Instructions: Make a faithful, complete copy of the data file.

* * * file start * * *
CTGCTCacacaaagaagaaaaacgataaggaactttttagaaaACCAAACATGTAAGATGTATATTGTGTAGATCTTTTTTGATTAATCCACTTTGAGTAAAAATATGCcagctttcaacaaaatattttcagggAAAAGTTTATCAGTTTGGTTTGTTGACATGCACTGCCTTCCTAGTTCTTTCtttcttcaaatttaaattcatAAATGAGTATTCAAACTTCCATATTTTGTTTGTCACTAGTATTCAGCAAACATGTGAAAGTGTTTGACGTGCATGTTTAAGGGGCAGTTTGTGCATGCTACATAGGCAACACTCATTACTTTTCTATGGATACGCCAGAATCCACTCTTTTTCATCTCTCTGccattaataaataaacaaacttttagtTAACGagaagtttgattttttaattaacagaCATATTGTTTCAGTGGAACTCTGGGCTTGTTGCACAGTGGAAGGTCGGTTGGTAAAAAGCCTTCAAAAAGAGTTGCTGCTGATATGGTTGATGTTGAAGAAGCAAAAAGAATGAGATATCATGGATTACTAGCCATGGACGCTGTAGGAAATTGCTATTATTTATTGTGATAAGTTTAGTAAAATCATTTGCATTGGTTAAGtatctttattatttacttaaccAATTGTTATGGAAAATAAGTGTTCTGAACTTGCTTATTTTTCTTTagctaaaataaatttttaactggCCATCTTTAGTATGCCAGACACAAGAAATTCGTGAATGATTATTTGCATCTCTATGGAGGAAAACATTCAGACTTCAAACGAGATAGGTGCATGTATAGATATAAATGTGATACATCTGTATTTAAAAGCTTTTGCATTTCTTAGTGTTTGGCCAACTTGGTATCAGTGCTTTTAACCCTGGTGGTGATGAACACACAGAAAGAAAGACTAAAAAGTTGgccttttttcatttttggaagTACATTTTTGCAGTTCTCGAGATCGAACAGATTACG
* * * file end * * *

CTGCTCacacaaagaagaaaaacgataaggaactttttagaaaACCAAACATGTAAGATGTATATTGTGTAGATCTTTTTTGATTAATCCACTTTGAGTAAAAATATGCcagctttcaacaaaatattttcagggAAAAGTTTATCAGTTTGGTTTGTTGACATGCACTGCCTTCCTAGTTCTTTCtttcttcaaatttaaattcatAAATGAGTATTCAAACTTCCATATTTTGTTTGTCACTAGTATTCAGCAAACATGTGAAAGTGTTTGACGTGCATGTTTAAGGGGCAGTTTGTGCATGCTACATAGGCAACACTCATTACTTTTCTATGGATACGCCAGAATCCACTCTTTTTCATCTCTCTGccattaataaataaacaaacttttagtTAACGagaagtttgattttttaattaacagaCATATTGTTTCAGTGGAACTCTGGGCTTGTTGCACAGTGGAAGGTCGGTTGGTAAAAAGCCTTCAAAAAGAGTTGCTGCTGATATGGTTGATGTTGAAGAAGCAAAAAGAATGAGATATCATGGATTACTAGCCATGGACGCTGTAGGAAATTGCTATTATTTATTGTGATAAGTTTAGTAAAATCATTTGCATTGGTTAAGtatctttattatttacttaaccAATTGTTATGGAAAATAAGTGTTCTGAACTTGCTTATTTTTCTTTagctaaaataaatttttaactggCCATCTTTAGTATGCCAGACACAAGAAATTCGTGAATGATTATTTGCATCTCTATGGAGGAAAACATTCAGACTTCAAACGAGATAGGTGCATGTATAGATATAAATGTGATACATCTGTATTTAAAAGCTTTTGCATTTCTTAGTGTTTGGCCAACTTGGTATCAGTGCTTTTAACCCTGGTGGTGATGAACACACAGAAAGAAAGACTAAAAAGTTGgccttttttcatttttggaagTACATTTTTGCAGTTCTCGAGATCGAACAGATTACG